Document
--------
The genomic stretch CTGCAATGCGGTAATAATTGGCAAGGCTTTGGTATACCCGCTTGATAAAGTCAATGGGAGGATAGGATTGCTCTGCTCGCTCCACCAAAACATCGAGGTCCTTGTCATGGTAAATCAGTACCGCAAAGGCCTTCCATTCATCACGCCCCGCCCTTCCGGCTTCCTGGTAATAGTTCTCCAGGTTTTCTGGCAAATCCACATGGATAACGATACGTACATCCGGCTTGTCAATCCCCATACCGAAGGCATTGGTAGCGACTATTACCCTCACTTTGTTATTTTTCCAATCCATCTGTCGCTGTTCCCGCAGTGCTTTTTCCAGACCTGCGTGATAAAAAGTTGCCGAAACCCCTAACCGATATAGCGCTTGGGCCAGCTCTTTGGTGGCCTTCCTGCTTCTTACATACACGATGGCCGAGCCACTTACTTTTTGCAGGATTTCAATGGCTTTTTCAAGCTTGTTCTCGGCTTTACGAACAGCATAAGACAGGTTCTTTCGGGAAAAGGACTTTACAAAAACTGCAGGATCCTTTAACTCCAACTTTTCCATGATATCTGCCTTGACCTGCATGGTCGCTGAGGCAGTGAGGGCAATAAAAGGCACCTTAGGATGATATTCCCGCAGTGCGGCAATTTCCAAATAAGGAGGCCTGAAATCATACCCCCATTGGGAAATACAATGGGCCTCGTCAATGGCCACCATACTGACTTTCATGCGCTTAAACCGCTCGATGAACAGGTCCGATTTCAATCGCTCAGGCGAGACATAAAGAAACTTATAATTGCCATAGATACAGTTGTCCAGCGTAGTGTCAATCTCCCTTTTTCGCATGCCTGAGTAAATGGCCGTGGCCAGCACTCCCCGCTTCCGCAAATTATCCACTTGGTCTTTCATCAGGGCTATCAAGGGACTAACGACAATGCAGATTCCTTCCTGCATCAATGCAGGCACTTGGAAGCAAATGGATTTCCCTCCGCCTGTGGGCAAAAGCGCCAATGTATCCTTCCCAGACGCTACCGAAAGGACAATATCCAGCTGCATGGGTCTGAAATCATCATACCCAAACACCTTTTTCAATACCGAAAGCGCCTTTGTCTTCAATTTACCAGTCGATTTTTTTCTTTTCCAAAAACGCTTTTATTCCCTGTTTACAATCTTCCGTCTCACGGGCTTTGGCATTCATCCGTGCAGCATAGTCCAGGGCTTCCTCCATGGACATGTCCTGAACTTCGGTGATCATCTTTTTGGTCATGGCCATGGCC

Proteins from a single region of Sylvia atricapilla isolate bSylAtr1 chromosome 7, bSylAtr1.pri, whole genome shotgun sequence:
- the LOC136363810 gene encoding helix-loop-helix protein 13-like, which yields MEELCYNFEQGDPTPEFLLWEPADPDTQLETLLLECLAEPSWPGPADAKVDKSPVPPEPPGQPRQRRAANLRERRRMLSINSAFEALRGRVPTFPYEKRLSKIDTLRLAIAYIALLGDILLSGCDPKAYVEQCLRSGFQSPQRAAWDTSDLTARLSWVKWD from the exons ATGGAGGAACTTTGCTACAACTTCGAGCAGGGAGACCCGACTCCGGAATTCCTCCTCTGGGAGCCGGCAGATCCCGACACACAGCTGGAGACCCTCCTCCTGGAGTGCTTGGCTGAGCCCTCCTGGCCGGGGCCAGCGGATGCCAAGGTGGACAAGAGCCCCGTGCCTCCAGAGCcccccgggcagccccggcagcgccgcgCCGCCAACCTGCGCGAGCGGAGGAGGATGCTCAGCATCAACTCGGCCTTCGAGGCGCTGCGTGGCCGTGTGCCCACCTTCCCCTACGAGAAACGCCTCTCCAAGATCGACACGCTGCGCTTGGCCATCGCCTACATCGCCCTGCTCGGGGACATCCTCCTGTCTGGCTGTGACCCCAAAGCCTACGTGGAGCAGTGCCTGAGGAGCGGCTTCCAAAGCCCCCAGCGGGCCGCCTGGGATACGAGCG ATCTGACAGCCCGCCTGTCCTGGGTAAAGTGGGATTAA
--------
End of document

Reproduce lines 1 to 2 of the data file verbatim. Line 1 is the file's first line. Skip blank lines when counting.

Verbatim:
The genomic stretch CTGCAATGCGGTAATAATTGGCAAGGCTTTGGTATACCCGCTTGATAAAGTCAATGGGAGGATAGGATTGCTCTGCTCGCTCCACCAAAACATCGAGGTCCTTGTCATGGTAAATCAGTACCGCAAAGGCCTTCCATTCATCACGCCCCGCCCTTCCGGCTTCCTGGTAATAGTTCTCCAGGTTTTCTGGCAAATCCACATGGATAACGATACGTACATCCGGCTTGTCAATCCCCATACCGAAGGCATTGGTAGCGACTATTACCCTCACTTTGTTATTTTTCCAATCCATCTGTCGCTGTTCCCGCAGTGCTTTTTCCAGACCTGCGTGATAAAAAGTTGCCGAAACCCCTAACCGATATAGCGCTTGGGCCAGCTCTTTGGTGGCCTTCCTGCTTCTTACATACACGATGGCCGAGCCACTTACTTTTTGCAGGATTTCAATGGCTTTTTCAAGCTTGTTCTCGGCTTTACGAACAGCATAAGACAGGTTCTTTCGGGAAAAGGACTTTACAAAAACTGCAGGATCCTTTAACTCCAACTTTTCCATGATATCTGCCTTGACCTGCATGGTCGCTGAGGCAGTGAGGGCAATAAAAGGCACCTTAGGATGATATTCCCGCAGTGCGGCAATTTCCAAATAAGGAGGCCTGAAATCATACCCCCATTGGGAAATACAATGGGCCTCGTCAATGGCCACCATACTGACTTTCATGCGCTTAAACCGCTCGATGAACAGGTCCGATTTCAATCGCTCAGGCGAGACATAAAGAAACTTATAATTGCCATAGATACAGTTGTCCAGCGTAGTGTCAATCTCCCTTTTTCGCATGCCTGAGTAAATGGCCGTGGCCAGCACTCCCCGCTTCCGCAAATTATCCACTTGGTCTTTCATCAGGGCTATCAAGGGACTAACGACAATGCAGATTCCTTCCTGCATCAATGCAGGCACTTGGAAGCAAATGGATTTCCCTCCGCCTGTGGGCAAAAGCGCCAATGTATCCTTCCCAGACGCTACCGAAAGGACAATATCCAGCTGCATGGGTCTGAAATCATCATACCCAAACACCTTTTTCAATACCGAAAGCGCCTTTGTCTTCAATTTACCAGTCGATTTTTTTCTTTTCCAAAAACGCTTTTATTCCCTGTTTACAATCTTCCGTCTCACGGGCTTTGGCATTCATCCGTGCAGCATAGTCCAGGGCTTCCTCCATGGACATGTCCTGAACTTCGGTGATCATCTTTTTGGTCATGGCCATGGCC

Proteins from a single region of Sylvia atricapilla isolate bSylAtr1 chromosome 7, bSylAtr1.pri, whole genome shotgun sequence: